This isn't a picture of the Yellow-rumped Warbler's rump, it's a picture of the undertail coverts which are white. When I decided to blog about how warblers got their names, I found that Gerry didn't get a shot of the Yellow-rumped Warbler's rump, but I included the bird anyway. Take my word for it, it's yellow.
There are two subspecies of the Yellow-rumped Warbler. Our eastern variety, the Myrtle, has a white throat whereas the western one, Audubon's, has a yellow throat. They both have yellow rumps; some birders call them "butter butts".
The Yellow Warbler IS yellow; there are no wing bars, no eye rings or head streaking. They are uniformly yellow; the males are egg-yolk yellow with reddish streaks on their chests.
The Chestnut-sided Warbler male is a well-named warbler for he does have chestnut-colored sides but the females and fall males do not. This warbler was virtually unreported during the time of Audubon and other early American naturalists, but has increased greatly in numbers since the clearing of eastern forests in the 1800’s. This is a bird of second growth, scrub and disturbed woodlands throughout its breeding range in North America.
While the Blue-winged Warbler doesn't have sky blue wings (from a distance the wings look gray), in fact upon closer inspection they are slate-blue, with a tail to match.
This beautiful warbler with the black necklace was first discovered in magnolia trees in the 19th century by famed ornithologist Alexander Wilson while in Mississippi, thus its name. Although Alexander Wilson did call it a Black-and-yellow Warbler, its Latin name is Dendroica magnolia, so Magnolia Warbler stuck.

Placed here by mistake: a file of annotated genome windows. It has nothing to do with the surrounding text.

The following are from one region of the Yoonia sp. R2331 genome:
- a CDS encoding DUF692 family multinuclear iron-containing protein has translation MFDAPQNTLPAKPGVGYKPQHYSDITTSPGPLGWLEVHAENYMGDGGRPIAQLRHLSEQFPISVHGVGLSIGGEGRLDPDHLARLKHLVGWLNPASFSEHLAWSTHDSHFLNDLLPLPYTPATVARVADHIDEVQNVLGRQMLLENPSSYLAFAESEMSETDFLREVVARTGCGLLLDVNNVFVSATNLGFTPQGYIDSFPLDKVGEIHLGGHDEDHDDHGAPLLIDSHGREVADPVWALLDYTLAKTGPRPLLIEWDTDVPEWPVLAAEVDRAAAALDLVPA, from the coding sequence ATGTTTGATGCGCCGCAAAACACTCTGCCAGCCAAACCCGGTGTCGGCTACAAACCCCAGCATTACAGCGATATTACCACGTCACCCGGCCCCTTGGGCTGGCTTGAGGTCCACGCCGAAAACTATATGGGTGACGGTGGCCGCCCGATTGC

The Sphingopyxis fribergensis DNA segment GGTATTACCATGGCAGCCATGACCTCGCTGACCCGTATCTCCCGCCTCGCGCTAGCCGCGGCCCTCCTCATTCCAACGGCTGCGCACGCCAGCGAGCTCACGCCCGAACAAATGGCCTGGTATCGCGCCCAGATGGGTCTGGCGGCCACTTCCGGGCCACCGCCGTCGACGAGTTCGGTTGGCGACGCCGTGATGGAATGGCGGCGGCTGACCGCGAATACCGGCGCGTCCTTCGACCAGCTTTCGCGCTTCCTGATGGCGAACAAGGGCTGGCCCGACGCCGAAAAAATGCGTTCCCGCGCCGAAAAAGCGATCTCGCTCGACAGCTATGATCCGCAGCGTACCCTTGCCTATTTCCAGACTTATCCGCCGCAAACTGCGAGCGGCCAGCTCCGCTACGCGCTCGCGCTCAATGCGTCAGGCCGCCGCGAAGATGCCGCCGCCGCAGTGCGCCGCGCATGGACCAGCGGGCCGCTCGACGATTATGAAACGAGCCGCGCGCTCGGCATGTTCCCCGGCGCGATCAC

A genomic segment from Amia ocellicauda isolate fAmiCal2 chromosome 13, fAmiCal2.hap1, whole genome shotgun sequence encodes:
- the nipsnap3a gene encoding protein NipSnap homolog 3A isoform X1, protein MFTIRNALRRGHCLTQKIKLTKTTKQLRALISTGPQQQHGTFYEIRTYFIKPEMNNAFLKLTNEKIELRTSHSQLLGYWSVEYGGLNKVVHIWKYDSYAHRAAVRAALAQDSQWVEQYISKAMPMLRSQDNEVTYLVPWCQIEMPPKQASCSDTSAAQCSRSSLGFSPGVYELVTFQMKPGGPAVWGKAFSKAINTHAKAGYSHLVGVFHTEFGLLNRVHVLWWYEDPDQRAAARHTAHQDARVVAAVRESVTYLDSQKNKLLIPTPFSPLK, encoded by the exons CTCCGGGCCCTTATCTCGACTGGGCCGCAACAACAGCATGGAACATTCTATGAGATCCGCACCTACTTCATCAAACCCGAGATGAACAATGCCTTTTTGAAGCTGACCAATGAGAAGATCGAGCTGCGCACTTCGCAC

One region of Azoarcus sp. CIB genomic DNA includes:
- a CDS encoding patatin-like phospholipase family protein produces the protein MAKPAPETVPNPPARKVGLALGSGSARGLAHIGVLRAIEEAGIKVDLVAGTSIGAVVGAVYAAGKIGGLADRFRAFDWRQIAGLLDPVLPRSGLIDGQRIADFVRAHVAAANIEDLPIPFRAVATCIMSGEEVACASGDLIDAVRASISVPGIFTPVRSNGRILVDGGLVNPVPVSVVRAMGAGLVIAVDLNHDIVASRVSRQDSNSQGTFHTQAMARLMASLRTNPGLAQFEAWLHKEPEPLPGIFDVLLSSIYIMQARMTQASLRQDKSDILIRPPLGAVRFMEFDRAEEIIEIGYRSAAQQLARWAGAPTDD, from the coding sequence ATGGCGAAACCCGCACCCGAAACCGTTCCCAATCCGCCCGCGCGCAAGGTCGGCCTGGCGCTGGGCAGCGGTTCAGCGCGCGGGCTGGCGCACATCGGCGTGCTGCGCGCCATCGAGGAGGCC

The American Redstart got its name from the red patches on his tail and "start" comes from Middle English stert for tail. The intensity of the reddish-orange patches in the tail, wings and sides of the breast can vary. Gerry says it should be called the American Orange-start.
True to his name, the Pine Warbler is found in pine trees! This species only nests in pine forests, and is almost never found in deciduous forests except during migration. The Pine Warbler is the only warbler that eats large quantities of seeds, primarily those of pines. Truly living up to his name.
Another aptly named warbler, the Black-and-white is commonly found foraging for insects while creeping along the trunks and branches of trees. This warbler has a very distinctive song. Imagine a squeaky wheel going around and around and you've got it; weesee, weesee, weesee..........
The prairie warbler got its name in 1810 in south-central Kentucky when ornithologist Alexander Wilson first encountered the bird in scrubby habitat that today, we call a barrens. In 1810, these savanna-like barrens with scattered trees and a brushy understory were called prairies. Today you'll find a Prairie Warbler in shrubby fields, early regenerating forests, and other successional habitats, like power-line clearings and christmas tree farms.
I think the Common Yellowthroat should have been named the Masked Warbler! Sure both sexes have yellow throats but so do other warblers and there is a Yellow-throated Warbler already.........well no one asked me! The Common Yellowthroat is common though, probably the most widespread warbler in North America. A recent study showed that males with large black masks were more likely to win mates than males with small black masks. I guess size does matter...............in the bird world.